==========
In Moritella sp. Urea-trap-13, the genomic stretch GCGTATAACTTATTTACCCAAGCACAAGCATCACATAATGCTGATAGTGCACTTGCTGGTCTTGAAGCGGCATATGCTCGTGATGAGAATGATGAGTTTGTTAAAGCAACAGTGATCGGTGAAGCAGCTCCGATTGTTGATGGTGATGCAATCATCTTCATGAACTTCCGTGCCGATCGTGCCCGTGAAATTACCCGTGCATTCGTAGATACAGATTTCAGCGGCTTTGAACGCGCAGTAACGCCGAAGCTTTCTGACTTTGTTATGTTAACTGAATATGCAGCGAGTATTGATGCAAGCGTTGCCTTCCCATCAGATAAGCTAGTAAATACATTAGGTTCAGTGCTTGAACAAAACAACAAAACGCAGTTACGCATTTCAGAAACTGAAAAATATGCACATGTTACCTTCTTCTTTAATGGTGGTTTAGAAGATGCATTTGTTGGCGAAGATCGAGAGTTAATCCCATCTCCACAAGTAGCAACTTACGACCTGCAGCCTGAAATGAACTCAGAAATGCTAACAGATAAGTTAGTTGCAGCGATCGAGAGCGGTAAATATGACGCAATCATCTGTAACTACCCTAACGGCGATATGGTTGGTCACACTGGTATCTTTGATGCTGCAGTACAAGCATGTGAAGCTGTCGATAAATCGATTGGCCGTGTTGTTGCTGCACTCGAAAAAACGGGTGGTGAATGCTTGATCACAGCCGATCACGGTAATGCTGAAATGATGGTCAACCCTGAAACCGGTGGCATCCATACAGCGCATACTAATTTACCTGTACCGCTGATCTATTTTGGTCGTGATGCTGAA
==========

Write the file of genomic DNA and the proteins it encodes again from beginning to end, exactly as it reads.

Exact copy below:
In Moritella sp. Urea-trap-13, the genomic stretch GCGTATAACTTATTTACCCAAGCACAAGCATCACATAATGCTGATAGTGCACTTGCTGGTCTTGAAGCGGCATATGCTCGTGATGAGAATGATGAGTTTGTTAAAGCAACAGTGATCGGTGAAGCAGCTCCGATTGTTGATGGTGATGCAATCATCTTCATGAACTTCCGTGCCGATCGTGCCCGTGAAATTACCCGTGCATTCGTAGATACAGATTTCAGCGGCTTTGAACGCGCAGTAACGCCGAAGCTTTCTGACTTTGTTATGTTAACTGAATATGCAGCGAGTATTGATGCAAGCGTTGCCTTCCCATCAGATAAGCTAGTAAATACATTAGGTTCAGTGCTTGAACAAAACAACAAAACGCAGTTACGCATTTCAGAAACTGAAAAATATGCACATGTTACCTTCTTCTTTAATGGTGGTTTAGAAGATGCATTTGTTGGCGAAGATCGAGAGTTAATCCCATCTCCACAAGTAGCAACTTACGACCTGCAGCCTGAAATGAACTCAGAAATGCTAACAGATAAGTTAGTTGCAGCGATCGAGAGCGGTAAATATGACGCAATCATCTGTAACTACCCTAACGGCGATATGGTTGGTCACACTGGTATCTTTGATGCTGCAGTACAAGCATGTGAAGCTGTCGATAAATCGATTGGCCGTGTTGTTGCTGCACTCGAAAAAACGGGTGGTGAATGCTTGATCACAGCCGATCACGGTAATGCTGAAATGATGGTCAACCCTGAAACCGGTGGCATCCATACAGCGCATACTAATTTACCTGTACCGCTGATCTATTTTGGTCGTGATGCTGAA